Single-guide RNA (sgRNA) sequences flanking the XACT and XIST promoters and first exon were obtained using the web-based tool CRISPOR ( and are provided in Supplementary Table 9. sgRNAs were cloned under a U6 promoter into the pSpCas9(BB)-2A-GFP (green fluorescent protein) (a gift from Feng Zhang; Addgene 48138) and the pSpCas9(BB)-2A-mCherry (generated in house, by replacing GFP with an mCherry reporter using the NEBuilding HiFi DNA Assembly Cloning Kit (New England Biolabs)45. Using the Amaxa 4D-Nucleofector system (Lonza), one million primed H9 hES cells were transfected with 2.5 µg of each plasmid (to a total of 5 µg). Cells were sorted by fluorescence-activated cell sorting (INFLUX 500-BD, BioSciences) 48 h after transfection. Double-positive cells were plated onto a Matrigel-coated 6-cm Petri dish in mTeSR medium supplemented with 1× CloneR (StemCell Technologies). Individual colonies were manually placed into 96-well plates ~10 days after transfection. Deletions and inversion events were screened by PCR. Primer sequences can be found in Supplementary Table 10. XACT and XIST KO H9 primed hES cells were reprogrammed to naive using the NaiveCult and PXGL protocols, respectively, as described above.

CRISPR inhibition

A sgRNA targeting the XIST promoter was designed using the web-based tool CRISPOR ( and cloned into the PB_rtTA_BsmBI vector (a gift from Mauro Calabrese; Addgene 126028)46. The sgRNA sequence can be found in Supplementary Table 9. Using the Amaxa 4D-Nucleofector system (Lonza), one million primed H9 hES cells were transfected with 1.5 µg of PB_tre_dCas9_KRAB (a gift from Mauro Calabrese; Addgene 126030), 0.75 µg of PB_rtTA_BsmBI and 1.5 µg of piggyBac transposase47. Cells were then treated with G418 (350 µg ml−1) and hygromycin (350 µg ml−1) until separate colonies were obtained. The number of random insertions in the genome was verified by qPCR and clones with the lowest insertion number (n = 2) were used for further experiments. For XIST depletion, PXGL-reprogrammed CRIPSRi naive hES cells were treated with 1 µg ml−1 Dox for 10 days.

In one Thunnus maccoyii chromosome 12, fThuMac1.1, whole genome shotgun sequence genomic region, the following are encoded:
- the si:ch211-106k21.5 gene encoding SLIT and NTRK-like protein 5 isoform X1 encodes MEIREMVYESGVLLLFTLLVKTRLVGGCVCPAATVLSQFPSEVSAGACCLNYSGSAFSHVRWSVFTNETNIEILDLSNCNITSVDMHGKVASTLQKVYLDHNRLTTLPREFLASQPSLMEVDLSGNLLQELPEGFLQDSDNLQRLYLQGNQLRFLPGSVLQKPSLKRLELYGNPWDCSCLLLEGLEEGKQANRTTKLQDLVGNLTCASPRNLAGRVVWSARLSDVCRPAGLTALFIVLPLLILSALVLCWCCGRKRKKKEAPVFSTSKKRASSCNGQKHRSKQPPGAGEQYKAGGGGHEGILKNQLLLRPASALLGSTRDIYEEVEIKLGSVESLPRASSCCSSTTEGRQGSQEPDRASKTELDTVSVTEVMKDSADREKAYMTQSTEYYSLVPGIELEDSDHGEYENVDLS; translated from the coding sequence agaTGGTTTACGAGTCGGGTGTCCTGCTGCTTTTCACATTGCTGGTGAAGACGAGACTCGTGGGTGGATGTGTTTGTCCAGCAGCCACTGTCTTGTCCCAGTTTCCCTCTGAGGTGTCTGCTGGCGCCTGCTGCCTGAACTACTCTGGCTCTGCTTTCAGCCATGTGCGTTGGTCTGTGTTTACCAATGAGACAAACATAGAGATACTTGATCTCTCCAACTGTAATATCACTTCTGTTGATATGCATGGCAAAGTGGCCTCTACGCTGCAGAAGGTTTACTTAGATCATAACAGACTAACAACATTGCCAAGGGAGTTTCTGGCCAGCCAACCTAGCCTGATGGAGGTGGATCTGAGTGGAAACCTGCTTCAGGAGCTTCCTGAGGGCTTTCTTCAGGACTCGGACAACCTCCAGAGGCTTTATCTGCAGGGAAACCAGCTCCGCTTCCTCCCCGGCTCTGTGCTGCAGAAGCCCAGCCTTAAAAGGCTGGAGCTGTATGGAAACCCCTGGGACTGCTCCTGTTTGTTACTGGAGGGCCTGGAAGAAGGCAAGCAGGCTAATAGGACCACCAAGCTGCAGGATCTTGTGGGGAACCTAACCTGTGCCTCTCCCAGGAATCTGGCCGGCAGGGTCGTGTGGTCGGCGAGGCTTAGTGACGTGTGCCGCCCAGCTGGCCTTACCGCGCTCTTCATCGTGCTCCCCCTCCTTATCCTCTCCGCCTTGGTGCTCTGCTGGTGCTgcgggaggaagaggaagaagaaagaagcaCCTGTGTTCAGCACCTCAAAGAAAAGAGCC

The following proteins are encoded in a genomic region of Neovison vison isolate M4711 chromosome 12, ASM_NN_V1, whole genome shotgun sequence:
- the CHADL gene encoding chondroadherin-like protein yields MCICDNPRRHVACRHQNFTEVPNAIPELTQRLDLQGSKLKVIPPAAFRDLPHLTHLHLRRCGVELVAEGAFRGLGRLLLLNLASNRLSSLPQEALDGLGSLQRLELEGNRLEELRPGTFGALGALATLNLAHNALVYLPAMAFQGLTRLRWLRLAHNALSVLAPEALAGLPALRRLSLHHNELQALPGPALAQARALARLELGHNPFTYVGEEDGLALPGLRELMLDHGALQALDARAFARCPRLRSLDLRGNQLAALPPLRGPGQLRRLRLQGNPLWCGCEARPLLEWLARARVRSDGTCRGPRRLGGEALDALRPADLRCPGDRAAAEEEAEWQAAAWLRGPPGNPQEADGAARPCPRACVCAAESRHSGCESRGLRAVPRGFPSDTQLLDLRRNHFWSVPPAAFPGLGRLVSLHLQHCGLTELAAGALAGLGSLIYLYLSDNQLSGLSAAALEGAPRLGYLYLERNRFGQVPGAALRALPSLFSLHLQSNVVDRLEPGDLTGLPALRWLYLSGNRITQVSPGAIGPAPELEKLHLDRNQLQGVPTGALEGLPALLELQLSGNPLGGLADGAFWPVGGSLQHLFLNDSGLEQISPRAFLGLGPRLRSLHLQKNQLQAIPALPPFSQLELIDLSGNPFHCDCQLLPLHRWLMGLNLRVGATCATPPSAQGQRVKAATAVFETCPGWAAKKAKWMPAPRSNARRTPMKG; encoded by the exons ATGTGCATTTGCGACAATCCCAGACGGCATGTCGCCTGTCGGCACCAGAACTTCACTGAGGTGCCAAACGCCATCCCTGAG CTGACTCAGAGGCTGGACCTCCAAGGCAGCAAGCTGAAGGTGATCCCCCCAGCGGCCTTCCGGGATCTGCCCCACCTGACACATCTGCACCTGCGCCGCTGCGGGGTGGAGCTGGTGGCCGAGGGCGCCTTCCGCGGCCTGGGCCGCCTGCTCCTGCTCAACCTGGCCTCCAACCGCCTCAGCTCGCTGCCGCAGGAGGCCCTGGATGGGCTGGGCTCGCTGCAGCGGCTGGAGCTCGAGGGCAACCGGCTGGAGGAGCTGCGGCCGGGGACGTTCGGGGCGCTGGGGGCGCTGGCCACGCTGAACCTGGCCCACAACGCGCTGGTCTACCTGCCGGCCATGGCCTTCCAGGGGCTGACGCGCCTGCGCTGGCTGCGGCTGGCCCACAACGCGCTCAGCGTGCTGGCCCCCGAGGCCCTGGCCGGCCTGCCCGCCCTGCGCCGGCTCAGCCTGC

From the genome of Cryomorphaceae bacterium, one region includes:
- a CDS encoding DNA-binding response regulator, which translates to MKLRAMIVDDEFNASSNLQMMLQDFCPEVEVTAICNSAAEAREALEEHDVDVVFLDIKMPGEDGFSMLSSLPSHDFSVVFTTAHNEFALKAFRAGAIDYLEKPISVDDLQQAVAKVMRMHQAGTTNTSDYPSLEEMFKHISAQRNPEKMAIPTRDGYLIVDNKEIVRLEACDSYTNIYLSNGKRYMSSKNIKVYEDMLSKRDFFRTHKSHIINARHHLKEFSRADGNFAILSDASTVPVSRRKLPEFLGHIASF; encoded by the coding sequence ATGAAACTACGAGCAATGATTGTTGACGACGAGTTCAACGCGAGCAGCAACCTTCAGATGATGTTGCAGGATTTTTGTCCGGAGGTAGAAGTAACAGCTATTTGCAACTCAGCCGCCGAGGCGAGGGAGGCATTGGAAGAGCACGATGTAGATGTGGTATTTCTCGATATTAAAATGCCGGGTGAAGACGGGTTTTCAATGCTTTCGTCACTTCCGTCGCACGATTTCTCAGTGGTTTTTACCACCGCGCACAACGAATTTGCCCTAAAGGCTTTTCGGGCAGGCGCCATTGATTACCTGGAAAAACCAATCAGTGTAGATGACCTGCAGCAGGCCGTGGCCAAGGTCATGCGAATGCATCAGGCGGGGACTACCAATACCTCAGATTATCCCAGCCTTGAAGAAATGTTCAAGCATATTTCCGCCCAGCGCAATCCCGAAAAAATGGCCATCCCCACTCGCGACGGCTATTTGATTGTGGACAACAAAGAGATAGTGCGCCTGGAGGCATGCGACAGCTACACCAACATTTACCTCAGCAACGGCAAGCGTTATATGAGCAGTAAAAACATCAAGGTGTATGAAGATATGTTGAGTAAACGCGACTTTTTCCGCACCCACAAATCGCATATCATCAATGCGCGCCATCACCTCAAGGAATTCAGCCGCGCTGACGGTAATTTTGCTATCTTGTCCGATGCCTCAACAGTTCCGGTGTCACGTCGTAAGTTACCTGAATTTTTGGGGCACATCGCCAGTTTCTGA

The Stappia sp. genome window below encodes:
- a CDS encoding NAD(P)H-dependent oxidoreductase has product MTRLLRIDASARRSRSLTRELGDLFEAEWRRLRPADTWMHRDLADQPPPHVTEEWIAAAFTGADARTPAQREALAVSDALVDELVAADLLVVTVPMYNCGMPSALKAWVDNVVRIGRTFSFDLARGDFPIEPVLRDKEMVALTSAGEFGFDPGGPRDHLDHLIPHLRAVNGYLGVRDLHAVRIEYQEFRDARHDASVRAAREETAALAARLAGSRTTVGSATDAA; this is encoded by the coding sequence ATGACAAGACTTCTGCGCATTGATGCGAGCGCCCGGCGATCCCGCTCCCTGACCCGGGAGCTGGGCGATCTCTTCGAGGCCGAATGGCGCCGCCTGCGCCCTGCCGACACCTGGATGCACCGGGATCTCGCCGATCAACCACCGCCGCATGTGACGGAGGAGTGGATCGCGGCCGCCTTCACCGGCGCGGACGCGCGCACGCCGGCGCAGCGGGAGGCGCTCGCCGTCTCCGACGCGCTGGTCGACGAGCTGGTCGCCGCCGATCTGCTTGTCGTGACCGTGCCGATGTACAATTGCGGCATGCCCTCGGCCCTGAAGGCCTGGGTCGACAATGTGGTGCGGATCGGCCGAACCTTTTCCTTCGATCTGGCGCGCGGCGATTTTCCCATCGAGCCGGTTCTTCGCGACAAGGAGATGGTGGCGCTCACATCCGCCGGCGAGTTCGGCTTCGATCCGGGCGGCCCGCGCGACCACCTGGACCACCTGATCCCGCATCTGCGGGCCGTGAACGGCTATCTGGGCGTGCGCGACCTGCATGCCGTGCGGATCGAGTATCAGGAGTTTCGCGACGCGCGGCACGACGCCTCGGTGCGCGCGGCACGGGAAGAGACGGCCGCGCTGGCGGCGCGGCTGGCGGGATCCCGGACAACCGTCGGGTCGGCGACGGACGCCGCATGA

CUT&RUN was performed as previously described48. Briefly, 0.3 million cells per replicate were bound to 20 µl of concanavalin A-coated beads (Bangs Laboratories) in binding buffer (20 mM HEPES, 10 mM KCl, 1 mM CaCl2 and 1 mM MnCl2). The beads were washed and resuspended in DIG Wash buffer (20 mM HEPES, 150 mM NaCl, 0.5 mM spermidine and 0.05% digitonin). The primary antibodies (1:50) were added to the bead slurry and rotated at room temperature for 1 h. The beads were washed with DIG Wash buffer and protein A–MNase (micrococcal nuclease) fusion protein (1:400, produced by the Institut Curie Recombinant Protein Platform, 0.785 mg ml−1) was added, before rotating at room temperature for 15 min. After two washes, the beads were resuspended in 150 µl of DIG Wash buffer and the MNase was activated with 2 mM CaCl2, before incubating for 30 min at 0 °C. MNase activity was terminated with 150 µl of 2× Stop buffer (200 mM NaCl, 20 mM EDTA, 4 mM EGTA, 50 µg ml−1 RNase A and 40 µg ml−1 glycogen). Cleaved DNA fragments were released by incubating for 20 min at 37 °C, followed by centrifugation for 5 min at 16,000g at 4 °C and collection of the supernatant from the beads on a magnetic rack. The DNA was purified by phenol–chloroform; libraries were prepared using the TruSeq ChIP Library Preparation Kit from Illumina following the manufacturer’s protocol and sequencing was performed on a NovaSeq 6000 instrument (ICGex next-generation sequencing (NGS) platform) to generate 2 × 100 paired-end reads. All the antibodies used in this study are listed in Supplementary Table 11.